Meet Ronak Patel of Code&Quill. Ronak comes from a family with a background in business. He talks about why he went from the world of software as a service to the notebook market.

Q. What is your background Ronak?

My name is Ronak Patel, and I grew up in Virginia Beach, Virginia. I went to the College of William and Mary where I received my degree in Computer Science. My family is comprised of Indian immigrants who all took the entrepreneurial path, and eventually got to the point where they now own and operate 11 hotels in Virginia and Texas.

Spending my entire life in the hospitality industry, I decided to build a modern, affordable, and cloud-based hotel management platform while I was in college. My partners and I raised funds from New York investors and moved up there right after graduation. With that company now taking on new ownership, I decided I wanted to expand my understanding of product-based industries, while still utilizing my familiarity with technology. eCommerce looked like a fantastic place to start, and I had a product in mind that I myself had a need for, which is where Code&Quill began to take shape.

Q. What is Code&Quill?

Being a software engineer, I spend a lot of time expressing my technical ideas and visuals on paper. It’s quite common for creative professionals to first put pen to paper in order to get a sense of how they’ll design whatever they are trying to make. This applies to designers, developers, architects, engineers, etc. With that in mind, I remembered that, just a few months back, I found myself scouring the internet and different retailers to look for a notebook that really catered to the kind of use cases I had for my dad to day work, but couldn’t find anything that really fit the bill.

code&quill originI figured that if this was a problem that I was running in to, there must be plenty of other individuals like me who must also have the same pain point. I figured the only way to know is to validate the idea from the masses, and one of the best ways to do that now-a-days is through Kickstarter. If I was able to hit just a few hundred interested individuals, and reach a certain amount of pre-sales through the Kickstarter platform, I knew that there would be a market for this type of notebook, and so I decided to create Code&Quill. The mission is to provide well-designed tools that help bridge the creative, visual parts of our minds with the technical, problem-solving parts.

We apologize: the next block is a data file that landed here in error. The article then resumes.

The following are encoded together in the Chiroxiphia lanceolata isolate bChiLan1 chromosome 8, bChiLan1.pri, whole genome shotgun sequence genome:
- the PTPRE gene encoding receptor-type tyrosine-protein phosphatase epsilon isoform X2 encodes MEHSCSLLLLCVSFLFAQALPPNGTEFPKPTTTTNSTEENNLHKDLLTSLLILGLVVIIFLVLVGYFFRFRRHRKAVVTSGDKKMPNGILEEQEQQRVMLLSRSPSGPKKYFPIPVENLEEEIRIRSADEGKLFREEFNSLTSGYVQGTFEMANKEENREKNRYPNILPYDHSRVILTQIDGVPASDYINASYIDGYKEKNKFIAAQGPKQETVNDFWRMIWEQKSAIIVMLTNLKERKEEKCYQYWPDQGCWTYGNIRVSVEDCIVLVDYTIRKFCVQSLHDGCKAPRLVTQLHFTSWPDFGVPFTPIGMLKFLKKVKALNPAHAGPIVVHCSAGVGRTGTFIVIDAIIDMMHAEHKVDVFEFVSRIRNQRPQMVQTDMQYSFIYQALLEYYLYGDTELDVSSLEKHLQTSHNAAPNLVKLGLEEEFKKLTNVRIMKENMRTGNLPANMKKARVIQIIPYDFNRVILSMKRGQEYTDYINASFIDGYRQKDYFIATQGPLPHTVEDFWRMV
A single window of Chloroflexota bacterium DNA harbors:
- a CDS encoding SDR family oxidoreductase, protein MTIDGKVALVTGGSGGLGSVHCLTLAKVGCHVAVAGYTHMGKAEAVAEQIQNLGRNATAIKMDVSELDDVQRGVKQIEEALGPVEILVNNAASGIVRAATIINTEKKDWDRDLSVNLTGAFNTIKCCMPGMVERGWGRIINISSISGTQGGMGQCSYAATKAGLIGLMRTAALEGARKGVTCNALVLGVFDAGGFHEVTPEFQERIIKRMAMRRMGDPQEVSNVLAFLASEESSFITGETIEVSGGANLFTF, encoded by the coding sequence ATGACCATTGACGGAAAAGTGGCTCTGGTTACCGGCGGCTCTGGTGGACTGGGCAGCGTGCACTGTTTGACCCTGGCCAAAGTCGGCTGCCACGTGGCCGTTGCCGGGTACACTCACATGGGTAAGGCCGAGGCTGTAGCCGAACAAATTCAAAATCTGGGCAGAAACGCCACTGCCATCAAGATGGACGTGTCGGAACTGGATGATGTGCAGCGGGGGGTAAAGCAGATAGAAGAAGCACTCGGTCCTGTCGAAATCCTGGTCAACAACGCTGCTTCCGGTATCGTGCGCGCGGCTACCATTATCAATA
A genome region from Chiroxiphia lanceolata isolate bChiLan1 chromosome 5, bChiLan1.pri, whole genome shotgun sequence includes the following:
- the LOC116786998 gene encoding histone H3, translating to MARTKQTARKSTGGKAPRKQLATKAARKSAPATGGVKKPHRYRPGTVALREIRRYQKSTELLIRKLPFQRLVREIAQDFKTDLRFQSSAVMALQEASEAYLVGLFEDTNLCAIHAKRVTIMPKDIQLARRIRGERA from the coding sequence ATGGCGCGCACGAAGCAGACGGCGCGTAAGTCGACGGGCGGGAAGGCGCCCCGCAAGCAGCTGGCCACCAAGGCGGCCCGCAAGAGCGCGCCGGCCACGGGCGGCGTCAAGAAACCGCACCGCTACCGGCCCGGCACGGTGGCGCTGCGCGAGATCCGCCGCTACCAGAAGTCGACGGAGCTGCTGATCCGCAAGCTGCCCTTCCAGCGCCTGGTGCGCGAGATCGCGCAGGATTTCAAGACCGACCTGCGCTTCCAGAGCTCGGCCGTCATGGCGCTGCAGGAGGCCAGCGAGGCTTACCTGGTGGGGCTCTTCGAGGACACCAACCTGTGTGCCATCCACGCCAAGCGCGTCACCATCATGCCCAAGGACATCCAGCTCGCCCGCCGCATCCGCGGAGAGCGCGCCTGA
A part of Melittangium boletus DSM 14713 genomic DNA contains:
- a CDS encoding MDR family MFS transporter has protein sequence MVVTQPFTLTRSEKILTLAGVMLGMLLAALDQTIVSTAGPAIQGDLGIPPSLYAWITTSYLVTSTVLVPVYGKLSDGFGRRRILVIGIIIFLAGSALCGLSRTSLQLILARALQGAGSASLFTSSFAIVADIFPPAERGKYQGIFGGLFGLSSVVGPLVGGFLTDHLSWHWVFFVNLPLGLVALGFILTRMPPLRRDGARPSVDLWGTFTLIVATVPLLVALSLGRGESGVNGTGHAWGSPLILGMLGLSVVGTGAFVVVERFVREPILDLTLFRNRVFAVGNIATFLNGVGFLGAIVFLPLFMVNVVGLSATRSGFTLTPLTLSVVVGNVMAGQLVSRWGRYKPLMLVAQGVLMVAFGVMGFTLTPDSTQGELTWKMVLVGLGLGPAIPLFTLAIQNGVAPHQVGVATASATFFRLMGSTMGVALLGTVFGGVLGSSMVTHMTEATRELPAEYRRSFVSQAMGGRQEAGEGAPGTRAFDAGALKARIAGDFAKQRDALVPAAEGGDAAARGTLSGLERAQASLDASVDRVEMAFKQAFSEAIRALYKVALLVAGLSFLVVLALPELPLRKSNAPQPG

Q. What’s so unique about your notebooks?

Quite a few things, actually. Our notebooks all contain 100GSM, acid-free, finegrain paper that won’t wither away over time. It’s thick and durable, so bleed-through isn’t an issue either. They are bound with thread in a way that allows the notebooks to lay flat; no longer do you have to deal with the book closing in on itself while you’re writing. Because of the binding, the pages won’t fall out regardless of how much time passes.

The size of the notebook is important as well, as it doesn’t fit into any of the standard size definitions like A4, A5, etc. Both our hardcover notebook (the Origin) and our softcover notebook (the Traveler) are 7.7” by 5.5”, giving them a little extra width and a little less height than the standard. Most of us can make more use of additional horizontal space on a page, and our custom size allows our notebooks to keep their portability while adding a bit more usability.

code&quill originMost unique would certainly be our page layout. All the left pages inside of our notebooks contain a dot grid pattern, perfect for sketches, technical visuals, and wireframes. The right pages implement our special Indentation Rule, which is a narrow rule with horizontal tick-marks underneath each line every 5 millimeters. This is very useful for structuring your notes, lists, and in my case, indenting code. It provides for a very easy and helpful way to give your writing a bit more structure for whenever you choose to go back to it.

Q. So you were on Kickstarter, what that experience like?